Bell ringing at Holy Trinity
Change Ringing is one the oldest English arts that is still performed and enjoyed by thousands of people, week in and week out, as it has been for hundreds of years. As for many pastimes and hobbies, there is much more to it than meets the eye!
Although it requires the development of substantial skill to control the tolling of a bell that may weigh up to several tons to within a small fraction of a second, it can be mastered by anyone who has the will to learn, and who enjoys working as part of a dedicated team.
No prior musical experience in necessary, and you will learn how to ring with a group of people with a wide range of bell ringing experience, coming from all walks of life. You are never too old to start to learn, and children may start as young as nine or ten years old.
There are six bells at Ashford tuned and hung for change ringing. Two date back to 1612, one 1750, one 1939 and then two further bells were added in 1966. The oldest three of these were recast in 1954.
The seventh and oldest of the Ashford bells, not designed for full-circle ringing, is chimed during the Eucharist Worship Service. This bell is known as the Sanctus Bell, or “pancake bell”. Until relatively recently the curfew – known locally as “pilto” – was rung from the church tower at 8 o’clock every evening from Guy Fawkes Day to Shrove Tuesday when the pancake bell was rung at 11.00 am.
The bell also used to be rung as the congregation left the church after Sunday morning service to warn maids that it was time to “get the puddings out of the oven.”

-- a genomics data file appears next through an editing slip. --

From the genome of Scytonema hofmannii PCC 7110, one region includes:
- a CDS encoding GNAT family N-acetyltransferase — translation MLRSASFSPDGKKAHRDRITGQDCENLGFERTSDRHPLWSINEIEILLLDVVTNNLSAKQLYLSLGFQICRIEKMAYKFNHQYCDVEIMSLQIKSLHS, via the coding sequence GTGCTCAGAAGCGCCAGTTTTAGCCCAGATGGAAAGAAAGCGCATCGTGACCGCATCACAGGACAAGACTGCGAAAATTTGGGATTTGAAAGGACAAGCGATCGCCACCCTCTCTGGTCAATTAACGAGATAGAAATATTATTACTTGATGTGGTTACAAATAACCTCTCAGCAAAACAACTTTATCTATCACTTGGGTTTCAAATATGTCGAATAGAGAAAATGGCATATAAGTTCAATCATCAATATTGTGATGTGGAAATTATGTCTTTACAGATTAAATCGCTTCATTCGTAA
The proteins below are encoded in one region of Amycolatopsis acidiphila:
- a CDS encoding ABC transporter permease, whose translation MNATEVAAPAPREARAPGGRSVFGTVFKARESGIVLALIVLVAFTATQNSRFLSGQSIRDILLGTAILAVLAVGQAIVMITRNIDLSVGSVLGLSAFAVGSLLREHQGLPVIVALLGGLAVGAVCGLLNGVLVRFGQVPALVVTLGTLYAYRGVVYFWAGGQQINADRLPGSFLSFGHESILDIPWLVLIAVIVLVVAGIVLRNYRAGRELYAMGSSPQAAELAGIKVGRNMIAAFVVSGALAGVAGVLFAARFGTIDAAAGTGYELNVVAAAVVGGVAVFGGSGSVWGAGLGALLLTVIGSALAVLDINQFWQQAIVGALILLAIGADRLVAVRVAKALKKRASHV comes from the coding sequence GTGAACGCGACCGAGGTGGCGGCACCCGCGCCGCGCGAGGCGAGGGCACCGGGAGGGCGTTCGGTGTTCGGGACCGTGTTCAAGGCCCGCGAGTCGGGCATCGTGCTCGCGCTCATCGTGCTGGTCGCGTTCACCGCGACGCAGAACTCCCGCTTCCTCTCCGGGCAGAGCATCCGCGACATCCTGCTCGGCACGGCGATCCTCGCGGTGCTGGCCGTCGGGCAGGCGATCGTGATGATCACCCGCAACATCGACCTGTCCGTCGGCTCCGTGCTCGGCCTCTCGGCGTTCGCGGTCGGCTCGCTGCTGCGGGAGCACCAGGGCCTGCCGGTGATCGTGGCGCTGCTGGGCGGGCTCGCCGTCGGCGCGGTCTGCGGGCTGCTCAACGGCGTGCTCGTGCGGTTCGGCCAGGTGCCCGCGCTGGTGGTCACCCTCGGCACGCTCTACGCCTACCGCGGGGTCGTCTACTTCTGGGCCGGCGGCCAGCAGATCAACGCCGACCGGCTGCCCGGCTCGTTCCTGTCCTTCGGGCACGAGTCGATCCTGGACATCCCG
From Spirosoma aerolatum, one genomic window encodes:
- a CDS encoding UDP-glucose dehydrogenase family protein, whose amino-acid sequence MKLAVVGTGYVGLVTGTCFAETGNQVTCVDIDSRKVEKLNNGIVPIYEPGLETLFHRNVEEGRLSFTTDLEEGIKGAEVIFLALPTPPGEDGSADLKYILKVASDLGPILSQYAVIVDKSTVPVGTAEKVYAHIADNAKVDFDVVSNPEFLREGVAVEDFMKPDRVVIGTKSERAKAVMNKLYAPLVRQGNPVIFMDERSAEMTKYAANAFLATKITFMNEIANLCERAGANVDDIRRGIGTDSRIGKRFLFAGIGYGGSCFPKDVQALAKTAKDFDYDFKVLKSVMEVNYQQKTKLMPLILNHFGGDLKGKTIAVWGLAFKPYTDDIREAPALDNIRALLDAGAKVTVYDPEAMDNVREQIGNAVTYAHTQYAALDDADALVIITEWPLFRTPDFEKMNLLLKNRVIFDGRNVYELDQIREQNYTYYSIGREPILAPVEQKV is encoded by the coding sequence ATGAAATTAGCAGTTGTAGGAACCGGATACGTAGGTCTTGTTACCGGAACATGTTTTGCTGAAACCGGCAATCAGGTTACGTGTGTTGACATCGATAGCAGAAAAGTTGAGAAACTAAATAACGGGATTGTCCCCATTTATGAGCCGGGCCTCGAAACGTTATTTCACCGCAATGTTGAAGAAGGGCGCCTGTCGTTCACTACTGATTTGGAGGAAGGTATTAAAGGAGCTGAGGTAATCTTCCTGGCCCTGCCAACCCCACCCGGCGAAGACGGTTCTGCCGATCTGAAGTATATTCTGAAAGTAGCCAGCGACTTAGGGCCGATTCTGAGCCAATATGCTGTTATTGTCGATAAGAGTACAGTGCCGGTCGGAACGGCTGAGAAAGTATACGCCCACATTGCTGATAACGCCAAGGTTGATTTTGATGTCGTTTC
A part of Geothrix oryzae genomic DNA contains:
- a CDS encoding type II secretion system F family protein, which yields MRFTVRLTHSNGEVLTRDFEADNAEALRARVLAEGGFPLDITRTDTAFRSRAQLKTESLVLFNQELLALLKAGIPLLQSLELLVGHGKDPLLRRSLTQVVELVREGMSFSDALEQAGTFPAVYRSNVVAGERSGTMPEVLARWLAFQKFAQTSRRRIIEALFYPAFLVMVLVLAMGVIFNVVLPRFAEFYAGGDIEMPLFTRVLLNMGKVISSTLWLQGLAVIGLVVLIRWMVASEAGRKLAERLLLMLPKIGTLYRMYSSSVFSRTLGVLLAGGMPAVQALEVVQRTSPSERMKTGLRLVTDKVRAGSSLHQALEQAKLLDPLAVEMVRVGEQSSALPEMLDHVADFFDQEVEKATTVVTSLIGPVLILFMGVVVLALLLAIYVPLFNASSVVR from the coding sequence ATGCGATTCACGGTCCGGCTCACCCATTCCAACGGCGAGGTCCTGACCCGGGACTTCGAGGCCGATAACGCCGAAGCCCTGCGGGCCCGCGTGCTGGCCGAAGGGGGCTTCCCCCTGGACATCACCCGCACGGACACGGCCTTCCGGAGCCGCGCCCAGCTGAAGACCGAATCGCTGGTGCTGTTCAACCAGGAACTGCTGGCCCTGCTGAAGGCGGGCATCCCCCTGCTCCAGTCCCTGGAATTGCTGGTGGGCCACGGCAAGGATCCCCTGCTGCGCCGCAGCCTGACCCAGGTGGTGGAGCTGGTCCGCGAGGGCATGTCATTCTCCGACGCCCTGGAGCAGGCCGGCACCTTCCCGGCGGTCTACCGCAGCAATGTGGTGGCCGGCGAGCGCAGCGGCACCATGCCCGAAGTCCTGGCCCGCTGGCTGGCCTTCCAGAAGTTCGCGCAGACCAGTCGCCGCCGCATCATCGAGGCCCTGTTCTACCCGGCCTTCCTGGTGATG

Although an ancient tradition, change ringing (or the “exercise” as it is sometimes called) has at Ashford recently been brought into the 21st century with the addition of a computerised simulator system that allows ringers to practice using recorded bell sounds played by a computer, and that also allows one person to ring while the simulator “rings” all the other bells.
This makes practising possible when we don’t have a complete team. In addition, remotely-controlled shutters can be moved into place over the tower windows to protect the belfry from the elements, or to reduce the external sound level when the bells are being rung normally. However, the bells are always heard in their full glory during our regular weekly rehearsals, before Sunday services, and on special occasions.
Members of the Ashford change ringing band frequently ring for Sunday services, weddings, funerals and other civic and religious festivals at other churches in our mission and ministry area and beyond, and ringers from other towers frequently support us for our ringing needs at Ashford.
We make frequent trips to more distant churches and are delighted to welcome other ringers to Ashford, including (as is a bell ringers’ custom) those who are holidaying in the area and who drop by to join us on our practice night.
We are extremely fortunate to have a number of very talented and willing expert ringers who patiently spend countless hours of their free time teaching ringers not only from Ashford, but also from other local towers. As a result of this expert tuition, in May 2009 the Ashford band won the Derby Diocesan Arthur Ashby Call Change striking competition.
For further information, anecdotes and history about the bells of Holy Trinity Church, please see the article that appeared in the September 2021 issue of ‘Peak Bells’, the newsletter of the Peak District Bell Ringers.
There is always a warm welcome for new ringers – young or old, novice or expert!
Practice Night: Tuesdays at 7.00 pm.
For further information, please contact Linda Pelc at (01629) 815 280 or email@example.com